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The Dalai Lama Comes in Peace
The world's most famous Buddhist monk visited New England to discuss science and meditation


ADAM HUNGER—REUTERS

The Dalai Lama greets a crowd of
16,000 at the New England Patriots’
football stadium in Foxboro, Massachusetts.

A 73-year-old Buddhist monk dressed in orange and maroon-colored robes had audiences in the Boston, Massachusetts area spellbound last week. The smiling monk spoke like a wise teacher, but also often laughed and cracked jokes. The visitor was the Dalai Lama, the spiritual leader of the people of Tibet, a region of China that has struggled for independence from the Chinese government for decades. The Buddhist leader fled Tibet when the struggle turned violent and has lived in exile in the neighboring country of India for 50 years. He was given the Nobel Peace Prize in 1989 for his efforts to end the suffering of the Tibetan people.

The Science of Inner Peace

Last week, the Dalai Lama once again urged a peaceful solution to the conflict, but he also had another reason to visit: To talk to scientists. He had been invited to participate in the inauguration of the Dalai Lama Center for Ethics and Transformative Values (transformative is a word that means “to have the power to transform, or change”) at the Massachusetts Institute of Technology (M.I.T.).

Beginning in the 1980s, the Dalai Lama has encouraged and participated in many discussions with scientists who study how the mind works. There are similarities between Buddhism and psychology, especially when it comes to the practice of meditation. One concern they both share: How do we create and maintain a healthy mind? In 2003, the Dalai Lama participated in a large scientific conference at M.I.T. The meeting brought together scientific researchers and Buddhist monks to discuss meditation and neuroscience, the study of the brain. People joked that it was a meeting of folks who wore either robes or lab coats.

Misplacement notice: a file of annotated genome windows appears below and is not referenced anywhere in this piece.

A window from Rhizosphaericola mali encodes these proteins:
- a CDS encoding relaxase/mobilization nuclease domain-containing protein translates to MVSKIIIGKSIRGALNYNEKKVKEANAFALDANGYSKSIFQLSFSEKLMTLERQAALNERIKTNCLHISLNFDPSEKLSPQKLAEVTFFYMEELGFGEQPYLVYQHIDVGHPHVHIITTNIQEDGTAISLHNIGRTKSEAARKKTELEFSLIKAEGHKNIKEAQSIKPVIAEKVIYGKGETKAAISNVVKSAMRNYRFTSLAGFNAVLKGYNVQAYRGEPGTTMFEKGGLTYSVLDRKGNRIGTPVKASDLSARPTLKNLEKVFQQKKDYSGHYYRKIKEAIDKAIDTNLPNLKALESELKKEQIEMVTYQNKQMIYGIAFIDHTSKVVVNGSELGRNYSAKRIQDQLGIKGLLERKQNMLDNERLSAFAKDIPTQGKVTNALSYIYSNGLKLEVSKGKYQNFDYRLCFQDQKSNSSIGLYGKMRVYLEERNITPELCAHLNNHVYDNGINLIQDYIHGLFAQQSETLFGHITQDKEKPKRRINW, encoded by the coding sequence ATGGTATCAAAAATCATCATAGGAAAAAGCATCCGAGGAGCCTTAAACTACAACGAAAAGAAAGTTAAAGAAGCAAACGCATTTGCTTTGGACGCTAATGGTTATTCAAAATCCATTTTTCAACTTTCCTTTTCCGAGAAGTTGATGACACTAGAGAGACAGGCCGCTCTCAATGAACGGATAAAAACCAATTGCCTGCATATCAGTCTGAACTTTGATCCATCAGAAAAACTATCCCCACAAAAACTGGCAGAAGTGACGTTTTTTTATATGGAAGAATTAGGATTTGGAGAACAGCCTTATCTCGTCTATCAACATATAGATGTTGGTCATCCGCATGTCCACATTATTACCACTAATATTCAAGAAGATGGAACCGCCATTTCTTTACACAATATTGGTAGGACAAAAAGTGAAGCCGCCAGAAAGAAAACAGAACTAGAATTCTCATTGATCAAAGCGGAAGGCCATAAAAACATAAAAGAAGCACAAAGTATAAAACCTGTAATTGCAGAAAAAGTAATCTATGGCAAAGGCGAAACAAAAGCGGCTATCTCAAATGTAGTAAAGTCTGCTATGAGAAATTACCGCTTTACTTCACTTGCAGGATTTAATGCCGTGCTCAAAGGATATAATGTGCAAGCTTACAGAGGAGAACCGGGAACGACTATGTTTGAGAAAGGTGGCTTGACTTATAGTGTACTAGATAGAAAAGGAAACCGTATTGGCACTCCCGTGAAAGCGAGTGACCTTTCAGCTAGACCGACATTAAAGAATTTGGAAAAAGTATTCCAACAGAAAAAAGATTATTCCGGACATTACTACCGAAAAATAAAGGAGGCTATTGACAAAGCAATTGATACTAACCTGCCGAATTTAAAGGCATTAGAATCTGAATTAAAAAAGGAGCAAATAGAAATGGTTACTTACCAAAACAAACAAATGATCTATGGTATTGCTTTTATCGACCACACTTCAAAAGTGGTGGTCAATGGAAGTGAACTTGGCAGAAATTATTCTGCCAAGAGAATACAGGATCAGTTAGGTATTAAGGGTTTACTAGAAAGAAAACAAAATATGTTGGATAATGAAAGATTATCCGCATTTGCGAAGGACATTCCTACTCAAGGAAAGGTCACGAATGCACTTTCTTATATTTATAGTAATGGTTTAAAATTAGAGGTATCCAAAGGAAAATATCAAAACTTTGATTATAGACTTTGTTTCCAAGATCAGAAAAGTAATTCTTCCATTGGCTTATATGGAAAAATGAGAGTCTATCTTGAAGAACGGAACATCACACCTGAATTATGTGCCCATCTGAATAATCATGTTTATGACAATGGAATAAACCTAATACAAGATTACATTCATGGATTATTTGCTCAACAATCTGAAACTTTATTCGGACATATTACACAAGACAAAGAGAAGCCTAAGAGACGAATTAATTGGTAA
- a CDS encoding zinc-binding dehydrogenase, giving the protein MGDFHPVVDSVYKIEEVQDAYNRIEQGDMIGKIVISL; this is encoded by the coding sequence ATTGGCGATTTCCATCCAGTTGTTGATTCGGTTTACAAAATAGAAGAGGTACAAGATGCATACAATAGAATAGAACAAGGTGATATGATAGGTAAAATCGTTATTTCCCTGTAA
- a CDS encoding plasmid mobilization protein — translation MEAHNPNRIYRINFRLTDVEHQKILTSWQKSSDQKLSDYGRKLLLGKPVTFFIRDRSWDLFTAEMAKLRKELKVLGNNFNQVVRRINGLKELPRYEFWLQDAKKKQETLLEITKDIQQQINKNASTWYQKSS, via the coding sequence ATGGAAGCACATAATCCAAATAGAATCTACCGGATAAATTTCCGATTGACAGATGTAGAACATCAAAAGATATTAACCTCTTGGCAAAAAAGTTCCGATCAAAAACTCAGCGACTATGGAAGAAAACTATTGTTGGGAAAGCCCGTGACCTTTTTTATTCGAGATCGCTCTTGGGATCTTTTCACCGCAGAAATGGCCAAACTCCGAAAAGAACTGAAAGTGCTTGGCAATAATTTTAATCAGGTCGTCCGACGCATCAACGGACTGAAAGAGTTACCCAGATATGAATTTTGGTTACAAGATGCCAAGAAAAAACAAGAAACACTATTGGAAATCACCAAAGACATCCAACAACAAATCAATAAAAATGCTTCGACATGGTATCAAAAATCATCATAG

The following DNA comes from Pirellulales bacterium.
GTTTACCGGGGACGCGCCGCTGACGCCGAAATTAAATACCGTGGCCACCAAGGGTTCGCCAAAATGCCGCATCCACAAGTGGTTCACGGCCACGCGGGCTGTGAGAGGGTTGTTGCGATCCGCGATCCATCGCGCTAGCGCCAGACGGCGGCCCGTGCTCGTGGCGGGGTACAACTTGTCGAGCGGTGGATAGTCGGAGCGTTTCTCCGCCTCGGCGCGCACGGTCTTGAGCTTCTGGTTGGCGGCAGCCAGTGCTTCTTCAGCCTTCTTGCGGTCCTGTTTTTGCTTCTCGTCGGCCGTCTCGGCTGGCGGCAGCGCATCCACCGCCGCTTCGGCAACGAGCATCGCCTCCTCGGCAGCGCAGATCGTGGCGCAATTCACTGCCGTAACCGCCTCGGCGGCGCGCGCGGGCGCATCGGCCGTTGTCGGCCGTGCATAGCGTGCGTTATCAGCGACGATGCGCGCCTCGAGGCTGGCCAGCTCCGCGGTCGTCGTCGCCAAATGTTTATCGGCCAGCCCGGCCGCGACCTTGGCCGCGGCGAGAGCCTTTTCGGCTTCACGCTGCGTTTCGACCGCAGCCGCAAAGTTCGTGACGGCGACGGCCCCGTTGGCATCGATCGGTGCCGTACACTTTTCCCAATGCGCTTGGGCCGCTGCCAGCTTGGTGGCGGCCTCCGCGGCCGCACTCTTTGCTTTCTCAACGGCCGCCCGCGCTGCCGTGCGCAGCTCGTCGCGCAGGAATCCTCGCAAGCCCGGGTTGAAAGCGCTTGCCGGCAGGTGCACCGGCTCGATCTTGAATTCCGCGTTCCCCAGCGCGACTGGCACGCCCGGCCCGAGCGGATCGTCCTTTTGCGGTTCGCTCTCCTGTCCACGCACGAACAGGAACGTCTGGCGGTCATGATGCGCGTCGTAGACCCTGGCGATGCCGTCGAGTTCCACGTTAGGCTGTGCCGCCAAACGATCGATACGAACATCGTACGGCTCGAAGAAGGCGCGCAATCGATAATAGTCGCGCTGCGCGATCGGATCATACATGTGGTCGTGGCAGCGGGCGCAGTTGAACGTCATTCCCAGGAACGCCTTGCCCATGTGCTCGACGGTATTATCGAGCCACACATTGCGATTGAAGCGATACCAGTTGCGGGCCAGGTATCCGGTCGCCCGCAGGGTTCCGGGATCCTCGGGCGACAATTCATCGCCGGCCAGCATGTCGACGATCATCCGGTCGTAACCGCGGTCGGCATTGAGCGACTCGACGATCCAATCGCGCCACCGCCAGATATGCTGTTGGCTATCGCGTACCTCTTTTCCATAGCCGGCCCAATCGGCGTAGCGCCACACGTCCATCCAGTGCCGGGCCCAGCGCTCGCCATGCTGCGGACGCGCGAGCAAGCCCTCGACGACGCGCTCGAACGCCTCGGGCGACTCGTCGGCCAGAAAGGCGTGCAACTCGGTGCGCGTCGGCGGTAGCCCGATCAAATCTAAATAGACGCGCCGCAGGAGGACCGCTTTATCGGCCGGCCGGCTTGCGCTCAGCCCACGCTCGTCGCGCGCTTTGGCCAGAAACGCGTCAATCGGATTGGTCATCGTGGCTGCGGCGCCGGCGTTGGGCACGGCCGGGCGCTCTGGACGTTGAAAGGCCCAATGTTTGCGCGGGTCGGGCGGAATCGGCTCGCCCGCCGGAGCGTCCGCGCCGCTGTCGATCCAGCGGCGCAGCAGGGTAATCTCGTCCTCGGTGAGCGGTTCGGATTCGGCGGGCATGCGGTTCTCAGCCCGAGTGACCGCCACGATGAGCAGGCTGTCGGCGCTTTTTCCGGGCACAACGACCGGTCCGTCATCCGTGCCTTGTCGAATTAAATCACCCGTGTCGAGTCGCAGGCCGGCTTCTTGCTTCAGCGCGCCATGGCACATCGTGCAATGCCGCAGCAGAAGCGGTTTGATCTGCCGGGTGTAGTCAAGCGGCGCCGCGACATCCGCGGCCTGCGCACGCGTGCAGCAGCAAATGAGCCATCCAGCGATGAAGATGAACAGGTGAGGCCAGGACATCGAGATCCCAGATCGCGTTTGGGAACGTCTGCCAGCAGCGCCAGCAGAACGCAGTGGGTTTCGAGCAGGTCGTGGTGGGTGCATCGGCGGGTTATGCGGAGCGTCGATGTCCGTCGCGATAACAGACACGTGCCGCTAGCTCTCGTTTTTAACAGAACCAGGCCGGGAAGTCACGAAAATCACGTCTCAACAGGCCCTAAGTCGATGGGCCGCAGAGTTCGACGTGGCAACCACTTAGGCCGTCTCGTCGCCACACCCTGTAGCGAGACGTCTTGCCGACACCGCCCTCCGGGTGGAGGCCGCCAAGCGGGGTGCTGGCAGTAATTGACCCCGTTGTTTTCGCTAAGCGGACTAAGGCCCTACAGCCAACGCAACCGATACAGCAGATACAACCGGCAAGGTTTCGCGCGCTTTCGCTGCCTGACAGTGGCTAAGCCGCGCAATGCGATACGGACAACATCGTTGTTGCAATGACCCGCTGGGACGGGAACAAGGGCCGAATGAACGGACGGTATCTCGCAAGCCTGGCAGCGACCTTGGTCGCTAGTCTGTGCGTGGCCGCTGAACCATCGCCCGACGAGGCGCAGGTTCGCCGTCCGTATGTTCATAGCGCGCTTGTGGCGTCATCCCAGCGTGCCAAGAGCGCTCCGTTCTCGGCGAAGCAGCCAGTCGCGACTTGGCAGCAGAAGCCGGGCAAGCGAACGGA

Richard Davidson, a neuroscientist from the University of Wisconsin who spoke at M.I.T. last week, has studied Buddhist monks who have practiced meditation for tens of thousands of hours. Davidson and others have shown that meditation can actually help people who suffer from depression, as well as improve overall physical and mental health. Davidson told the audience that researchers are also showing that meditation can help kids who have emotional problems or difficulty in paying attention. Daniel Goleman, another expert who spoke, asked the audience to imagine exercising a muscle: “What meditation does is strengthen the muscles of the mind.”

Can We Learn to be Happier?

When the Dalai Lama addressed the packed audience at M.I.T., he emphasized that we are one human family. “There is no ‘we’ and ‘they,'” he said, but then teased, “unless we discover a threat from space!” We must find effective ways to teach ethics, compassion and open-mindedness to more people in the world, said the Dalai Lama, “We all want happiness and there are ways to increase happiness.”

These are the basic principles that will guide M.I.T.’s new center, director Tenzin Priyadarshi told TFK. “I’ve already been informally visiting some lower and middle schools simply to introduce kids to the idea of calmness and how to be more attentive, how to observe their own thoughts… My hope is that maybe in a year’s time, we will be able to take some of the workshops that we are running here and introduce them into more schools.” Priyadarshi admits, however, that it can take time for school officials and parents to overcome the fear that meditation is a religious practice.

The reception so far, says Priyadarshi, has been tremendous. “Sometimes kids who are 9 or 10 get the message more clearly than adults do.” They also have lots of good questions, says Priyadarshi. “They range from ‘What’s the point of sitting in meditation and watching my mind?’ to ‘Who designs your robes?'”